I came across an article recently that caused my head to turn. It’s been running in the back of my mind to share with you, and now it’s time.
It’s time because it’s so much of what I offer people in working with me, and may speak volumes to each of you who are running on the treadmill of life, not taking a breath to slow down and ask “What really matters to me?”
It’s an article titled, “The Top Five Regrets of the Dying.”
The article is written by Bonnie Ware, an Australian palliative care nurse who recorded their dying epiphanies in their last 12 weeks of life. And she noticed some themes. Over and over and over again.
Sounds scary I know, but all of us can learn a whole bunch from listening to people at the end of their life. To the wisdom they have gained and how it can make our life more vibrant and fulfilling.
So what I’m going do is mostly quote it verbatim because it’s so well said, and no need to re-invent the wheel. I will add a few questions to help engage you in this conversation and get clarity of what matters to you in your life.
So here we go.
1. I wish I’d had the courage to live a life true to myself, not the life others expected of me.
“This was the most common regret of all. When people realise that their life is almost over and look back clearly on it, it is easy to see how many dreams have gone unfulfilled. Most people had not honoured even a half of their dreams and had to die knowing that it was due to choices they had made, or not made. Health brings a freedom very few realise, until they no longer have it.”
Are you being 100% true to yourself? If not, why? And when will you be?
2. I wish I hadn’t worked so hard.
“This came from every male patient that I nursed. They missed their children’s youth and their partner’s companionship. Women also spoke of this regret, but as most were from an older generation, many of the female patients had not been breadwinners. All of the men I nursed deeply regretted spending so much of their lives on the treadmill of a work existence.”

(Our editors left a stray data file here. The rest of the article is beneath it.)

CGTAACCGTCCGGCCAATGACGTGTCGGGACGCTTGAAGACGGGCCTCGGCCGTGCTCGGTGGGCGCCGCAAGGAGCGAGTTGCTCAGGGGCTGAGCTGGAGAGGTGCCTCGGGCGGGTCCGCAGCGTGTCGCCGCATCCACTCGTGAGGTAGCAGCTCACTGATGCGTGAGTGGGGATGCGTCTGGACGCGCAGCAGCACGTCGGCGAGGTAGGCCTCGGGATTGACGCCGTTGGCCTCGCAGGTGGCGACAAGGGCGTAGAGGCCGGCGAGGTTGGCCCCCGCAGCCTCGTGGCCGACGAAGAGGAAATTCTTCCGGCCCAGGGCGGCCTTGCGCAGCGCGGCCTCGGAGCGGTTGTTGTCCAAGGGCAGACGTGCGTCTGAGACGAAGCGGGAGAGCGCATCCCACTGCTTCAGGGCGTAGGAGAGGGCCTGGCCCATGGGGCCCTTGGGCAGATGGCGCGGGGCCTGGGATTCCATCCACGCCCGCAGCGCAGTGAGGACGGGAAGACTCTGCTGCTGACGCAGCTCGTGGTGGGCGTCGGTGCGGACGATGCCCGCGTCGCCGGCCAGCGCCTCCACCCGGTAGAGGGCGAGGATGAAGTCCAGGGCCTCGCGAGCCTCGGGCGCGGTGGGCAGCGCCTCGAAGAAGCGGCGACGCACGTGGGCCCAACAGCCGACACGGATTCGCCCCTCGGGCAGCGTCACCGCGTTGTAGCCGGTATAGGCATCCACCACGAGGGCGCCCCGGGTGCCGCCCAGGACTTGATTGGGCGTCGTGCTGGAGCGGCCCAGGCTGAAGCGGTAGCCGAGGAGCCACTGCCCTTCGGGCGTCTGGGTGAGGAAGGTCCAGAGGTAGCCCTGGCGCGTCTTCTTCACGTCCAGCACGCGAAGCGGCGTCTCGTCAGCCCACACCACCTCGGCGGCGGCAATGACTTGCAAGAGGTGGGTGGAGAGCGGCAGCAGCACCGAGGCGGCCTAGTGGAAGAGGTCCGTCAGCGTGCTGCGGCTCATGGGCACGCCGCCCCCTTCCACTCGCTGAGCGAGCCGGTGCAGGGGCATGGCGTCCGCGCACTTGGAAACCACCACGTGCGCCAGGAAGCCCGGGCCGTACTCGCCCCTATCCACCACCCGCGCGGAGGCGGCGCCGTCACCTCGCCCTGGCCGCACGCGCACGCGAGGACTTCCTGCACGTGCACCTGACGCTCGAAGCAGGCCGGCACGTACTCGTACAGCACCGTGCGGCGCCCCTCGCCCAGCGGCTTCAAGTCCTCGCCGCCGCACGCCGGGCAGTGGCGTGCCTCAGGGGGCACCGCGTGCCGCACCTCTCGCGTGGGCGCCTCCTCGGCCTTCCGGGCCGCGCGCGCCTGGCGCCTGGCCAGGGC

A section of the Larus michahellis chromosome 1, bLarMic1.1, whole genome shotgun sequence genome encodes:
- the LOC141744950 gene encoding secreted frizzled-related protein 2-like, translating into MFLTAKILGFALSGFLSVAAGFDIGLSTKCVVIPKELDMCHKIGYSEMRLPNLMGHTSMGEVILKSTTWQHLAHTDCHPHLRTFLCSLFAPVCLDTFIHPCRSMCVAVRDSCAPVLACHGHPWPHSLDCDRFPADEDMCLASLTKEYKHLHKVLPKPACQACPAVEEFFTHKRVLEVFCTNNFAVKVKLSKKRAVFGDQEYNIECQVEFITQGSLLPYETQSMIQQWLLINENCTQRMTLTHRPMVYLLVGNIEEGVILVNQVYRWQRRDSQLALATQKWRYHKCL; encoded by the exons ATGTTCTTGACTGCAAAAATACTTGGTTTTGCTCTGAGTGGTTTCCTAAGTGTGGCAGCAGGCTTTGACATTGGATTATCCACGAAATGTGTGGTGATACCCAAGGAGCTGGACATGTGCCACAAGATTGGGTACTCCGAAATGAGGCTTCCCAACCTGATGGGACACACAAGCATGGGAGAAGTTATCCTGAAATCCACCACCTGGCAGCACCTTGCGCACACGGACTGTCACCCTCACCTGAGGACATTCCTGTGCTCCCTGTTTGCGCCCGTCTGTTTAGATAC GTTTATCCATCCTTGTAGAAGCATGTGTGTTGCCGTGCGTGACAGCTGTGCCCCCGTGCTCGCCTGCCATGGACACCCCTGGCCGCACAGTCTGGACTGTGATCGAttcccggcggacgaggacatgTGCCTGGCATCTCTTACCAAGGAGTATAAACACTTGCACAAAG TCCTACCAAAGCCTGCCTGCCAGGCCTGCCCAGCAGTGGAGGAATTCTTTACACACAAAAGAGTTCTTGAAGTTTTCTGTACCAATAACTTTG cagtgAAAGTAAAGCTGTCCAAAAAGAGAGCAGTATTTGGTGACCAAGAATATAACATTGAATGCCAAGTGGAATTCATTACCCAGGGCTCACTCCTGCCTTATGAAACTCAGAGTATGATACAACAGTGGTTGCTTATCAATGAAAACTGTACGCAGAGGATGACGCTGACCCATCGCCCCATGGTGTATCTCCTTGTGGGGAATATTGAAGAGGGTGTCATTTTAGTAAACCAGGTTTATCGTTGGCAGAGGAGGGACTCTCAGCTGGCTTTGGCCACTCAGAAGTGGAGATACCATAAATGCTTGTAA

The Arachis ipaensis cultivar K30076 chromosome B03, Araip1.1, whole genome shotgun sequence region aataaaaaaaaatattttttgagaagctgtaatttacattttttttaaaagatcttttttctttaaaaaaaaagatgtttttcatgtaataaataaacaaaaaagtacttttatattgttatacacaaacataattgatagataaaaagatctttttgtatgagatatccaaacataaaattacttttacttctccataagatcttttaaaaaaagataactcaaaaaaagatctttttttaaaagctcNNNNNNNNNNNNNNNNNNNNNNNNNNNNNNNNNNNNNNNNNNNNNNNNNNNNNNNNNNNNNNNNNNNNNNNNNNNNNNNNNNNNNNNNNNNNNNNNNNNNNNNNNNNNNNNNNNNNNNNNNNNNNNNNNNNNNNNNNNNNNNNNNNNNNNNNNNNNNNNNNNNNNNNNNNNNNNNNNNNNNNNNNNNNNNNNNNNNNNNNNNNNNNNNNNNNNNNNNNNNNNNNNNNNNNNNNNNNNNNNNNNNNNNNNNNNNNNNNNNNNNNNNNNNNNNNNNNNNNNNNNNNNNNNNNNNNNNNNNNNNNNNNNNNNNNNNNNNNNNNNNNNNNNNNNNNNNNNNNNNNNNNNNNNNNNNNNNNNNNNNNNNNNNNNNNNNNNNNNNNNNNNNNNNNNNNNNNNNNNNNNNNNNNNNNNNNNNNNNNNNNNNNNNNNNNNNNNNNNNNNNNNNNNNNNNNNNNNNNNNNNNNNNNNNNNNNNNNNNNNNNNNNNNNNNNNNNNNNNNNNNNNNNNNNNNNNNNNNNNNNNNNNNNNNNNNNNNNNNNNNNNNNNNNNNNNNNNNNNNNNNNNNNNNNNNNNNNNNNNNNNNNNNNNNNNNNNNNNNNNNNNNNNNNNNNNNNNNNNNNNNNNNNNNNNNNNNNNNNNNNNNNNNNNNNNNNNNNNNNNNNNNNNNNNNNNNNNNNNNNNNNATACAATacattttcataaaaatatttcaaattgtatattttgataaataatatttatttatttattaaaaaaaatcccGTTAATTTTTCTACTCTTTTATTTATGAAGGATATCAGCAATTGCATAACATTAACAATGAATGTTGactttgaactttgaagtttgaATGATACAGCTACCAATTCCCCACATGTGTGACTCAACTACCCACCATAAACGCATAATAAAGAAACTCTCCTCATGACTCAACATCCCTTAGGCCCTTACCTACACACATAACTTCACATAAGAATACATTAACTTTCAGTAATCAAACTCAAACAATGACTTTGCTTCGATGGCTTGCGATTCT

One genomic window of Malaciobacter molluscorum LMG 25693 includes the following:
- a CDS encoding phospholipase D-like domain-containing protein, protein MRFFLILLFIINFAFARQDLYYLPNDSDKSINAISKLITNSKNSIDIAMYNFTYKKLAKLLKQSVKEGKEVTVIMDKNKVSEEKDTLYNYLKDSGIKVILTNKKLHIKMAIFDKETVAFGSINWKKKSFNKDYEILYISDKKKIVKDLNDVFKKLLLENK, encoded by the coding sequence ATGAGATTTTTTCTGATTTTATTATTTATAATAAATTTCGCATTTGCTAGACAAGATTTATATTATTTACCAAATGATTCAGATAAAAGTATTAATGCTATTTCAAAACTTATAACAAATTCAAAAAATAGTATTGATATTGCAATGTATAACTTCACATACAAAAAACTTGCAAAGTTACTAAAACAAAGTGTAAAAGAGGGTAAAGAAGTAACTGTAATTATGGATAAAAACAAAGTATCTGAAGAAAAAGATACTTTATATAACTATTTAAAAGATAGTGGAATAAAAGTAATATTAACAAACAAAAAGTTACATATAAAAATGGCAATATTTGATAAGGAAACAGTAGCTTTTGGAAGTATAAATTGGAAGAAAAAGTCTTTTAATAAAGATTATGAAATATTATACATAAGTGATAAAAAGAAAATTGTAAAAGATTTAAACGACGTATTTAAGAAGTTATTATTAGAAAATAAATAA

How much of your time is spent doing a job you don’t enjoy? When will you change this?
3. I wish I’d had the courage to express my feelings.
“Many people suppressed their feelings in order to keep peace with others. As a result, they settled for a mediocre existence and never became who they were truly capable of becoming. Many developed illnesses relating to the bitterness and resentment they carried as a result.”
Are you 100% authentic with your feelings? If not, why not? When will you begin to be?
4. I wish I had stayed in touch with my friends.
“Often they would not truly realise the full benefits of old friends until their dying weeks and it was not always possible to track them down. Many had become so caught up in their own lives that they had let golden friendships slip by over the years. There were many deep regrets about not giving friendships the time and effort that they deserved. Everyone misses their friends when they are dying.”
How can you be more connecting with your friends? What action can you take today?
5. I wish that I had let myself be happier.
“This is a surprisingly common one. Many did not realise until the end that happiness is a choice. They had stayed stuck in old patterns and habits. The so-called ‘comfort’ of familiarity overflowed into their emotions, as well as their physical lives. Fear of change had them pretending to others, and to their selves, that they were content, when deep within, they longed to laugh properly and have silliness in their life again.”
On a scale of 1-10, 10 being more happy than you can imagine, what number are you? Do you want to change this to be closer to a 10? It is possible!
Enough said. Take a breath. Reflect. Take action. Live with no regrets.
Categories: Heart Centered Living